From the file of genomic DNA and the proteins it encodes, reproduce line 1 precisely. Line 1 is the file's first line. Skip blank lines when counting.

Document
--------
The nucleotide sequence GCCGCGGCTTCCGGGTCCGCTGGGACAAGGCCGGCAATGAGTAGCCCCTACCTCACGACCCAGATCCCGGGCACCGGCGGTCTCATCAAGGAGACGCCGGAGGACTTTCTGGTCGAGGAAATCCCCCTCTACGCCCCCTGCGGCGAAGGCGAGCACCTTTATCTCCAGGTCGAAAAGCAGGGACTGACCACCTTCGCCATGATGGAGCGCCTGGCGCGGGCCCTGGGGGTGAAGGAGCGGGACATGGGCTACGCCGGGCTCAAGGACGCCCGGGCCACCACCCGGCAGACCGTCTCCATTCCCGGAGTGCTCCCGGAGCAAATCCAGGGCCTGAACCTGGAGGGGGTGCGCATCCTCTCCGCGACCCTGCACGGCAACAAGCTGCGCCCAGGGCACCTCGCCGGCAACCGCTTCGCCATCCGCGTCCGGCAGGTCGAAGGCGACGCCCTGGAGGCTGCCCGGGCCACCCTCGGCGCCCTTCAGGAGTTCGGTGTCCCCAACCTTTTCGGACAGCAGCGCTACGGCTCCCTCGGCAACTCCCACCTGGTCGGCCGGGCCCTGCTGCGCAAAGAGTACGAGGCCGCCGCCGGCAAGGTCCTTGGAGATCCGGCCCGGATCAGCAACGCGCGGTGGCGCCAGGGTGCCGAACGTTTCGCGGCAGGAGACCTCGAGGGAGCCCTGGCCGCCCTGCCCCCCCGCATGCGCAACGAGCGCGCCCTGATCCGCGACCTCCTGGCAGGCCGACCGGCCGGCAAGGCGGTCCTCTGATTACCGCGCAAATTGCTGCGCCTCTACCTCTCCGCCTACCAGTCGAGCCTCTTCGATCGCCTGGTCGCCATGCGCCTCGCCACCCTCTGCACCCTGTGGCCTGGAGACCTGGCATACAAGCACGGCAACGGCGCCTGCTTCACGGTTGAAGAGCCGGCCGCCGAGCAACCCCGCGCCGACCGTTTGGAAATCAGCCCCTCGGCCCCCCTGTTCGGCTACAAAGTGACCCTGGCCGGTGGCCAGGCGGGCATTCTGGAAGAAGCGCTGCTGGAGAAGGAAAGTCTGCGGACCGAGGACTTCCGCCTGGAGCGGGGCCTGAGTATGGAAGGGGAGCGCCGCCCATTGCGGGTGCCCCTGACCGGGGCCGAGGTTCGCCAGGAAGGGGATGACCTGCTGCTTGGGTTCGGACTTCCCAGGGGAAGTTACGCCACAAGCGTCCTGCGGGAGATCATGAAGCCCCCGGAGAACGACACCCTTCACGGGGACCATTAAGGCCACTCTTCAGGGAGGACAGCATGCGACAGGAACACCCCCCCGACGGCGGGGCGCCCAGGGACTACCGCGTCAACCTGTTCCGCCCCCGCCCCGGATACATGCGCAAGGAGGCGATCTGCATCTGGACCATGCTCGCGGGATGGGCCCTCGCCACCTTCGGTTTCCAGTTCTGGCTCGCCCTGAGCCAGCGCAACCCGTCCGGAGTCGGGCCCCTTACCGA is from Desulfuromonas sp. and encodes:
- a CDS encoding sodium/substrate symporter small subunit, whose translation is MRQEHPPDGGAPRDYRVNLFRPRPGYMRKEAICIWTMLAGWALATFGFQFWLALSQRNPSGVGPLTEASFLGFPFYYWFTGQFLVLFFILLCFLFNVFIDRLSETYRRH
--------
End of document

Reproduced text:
The nucleotide sequence GCCGCGGCTTCCGGGTCCGCTGGGACAAGGCCGGCAATGAGTAGCCCCTACCTCACGACCCAGATCCCGGGCACCGGCGGTCTCATCAAGGAGACGCCGGAGGACTTTCTGGTCGAGGAAATCCCCCTCTACGCCCCCTGCGGCGAAGGCGAGCACCTTTATCTCCAGGTCGAAAAGCAGGGACTGACCACCTTCGCCATGATGGAGCGCCTGGCGCGGGCCCTGGGGGTGAAGGAGCGGGACATGGGCTACGCCGGGCTCAAGGACGCCCGGGCCACCACCCGGCAGACCGTCTCCATTCCCGGAGTGCTCCCGGAGCAAATCCAGGGCCTGAACCTGGAGGGGGTGCGCATCCTCTCCGCGACCCTGCACGGCAACAAGCTGCGCCCAGGGCACCTCGCCGGCAACCGCTTCGCCATCCGCGTCCGGCAGGTCGAAGGCGACGCCCTGGAGGCTGCCCGGGCCACCCTCGGCGCCCTTCAGGAGTTCGGTGTCCCCAACCTTTTCGGACAGCAGCGCTACGGCTCCCTCGGCAACTCCCACCTGGTCGGCCGGGCCCTGCTGCGCAAAGAGTACGAGGCCGCCGCCGGCAAGGTCCTTGGAGATCCGGCCCGGATCAGCAACGCGCGGTGGCGCCAGGGTGCCGAACGTTTCGCGGCAGGAGACCTCGAGGGAGCCCTGGCCGCCCTGCCCCCCCGCATGCGCAACGAGCGCGCCCTGATCCGCGACCTCCTGGCAGGCCGACCGGCCGGCAAGGCGGTCCTCTGATTACCGCGCAAATTGCTGCGCCTCTACCTCTCCGCCTACCAGTCGAGCCTCTTCGATCGCCTGGTCGCCATGCGCCTCGCCACCCTCTGCACCCTGTGGCCTGGAGACCTGGCATACAAGCACGGCAACGGCGCCTGCTTCACGGTTGAAGAGCCGGCCGCCGAGCAACCCCGCGCCGACCGTTTGGAAATCAGCCCCTCGGCCCCCCTGTTCGGCTACAAAGTGACCCTGGCCGGTGGCCAGGCGGGCATTCTGGAAGAAGCGCTGCTGGAGAAGGAAAGTCTGCGGACCGAGGACTTCCGCCTGGAGCGGGGCCTGAGTATGGAAGGGGAGCGCCGCCCATTGCGGGTGCCCCTGACCGGGGCCGAGGTTCGCCAGGAAGGGGATGACCTGCTGCTTGGGTTCGGACTTCCCAGGGGAAGTTACGCCACAAGCGTCCTGCGGGAGATCATGAAGCCCCCGGAGAACGACACCCTTCACGGGGACCATTAAGGCCACTCTTCAGGGAGGACAGCATGCGACAGGAACACCCCCCCGACGGCGGGGCGCCCAGGGACTACCGCGTCAACCTGTTCCGCCCCCGCCCCGGATACATGCGCAAGGAGGCGATCTGCATCTGGACCATGCTCGCGGGATGGGCCCTCGCCACCTTCGGTTTCCAGTTCTGGCTCGCCCTGAGCCAGCGCAACCCGTCCGGAGTCGGGCCCCTTACCGA is from Desulfuromonas sp. and encodes: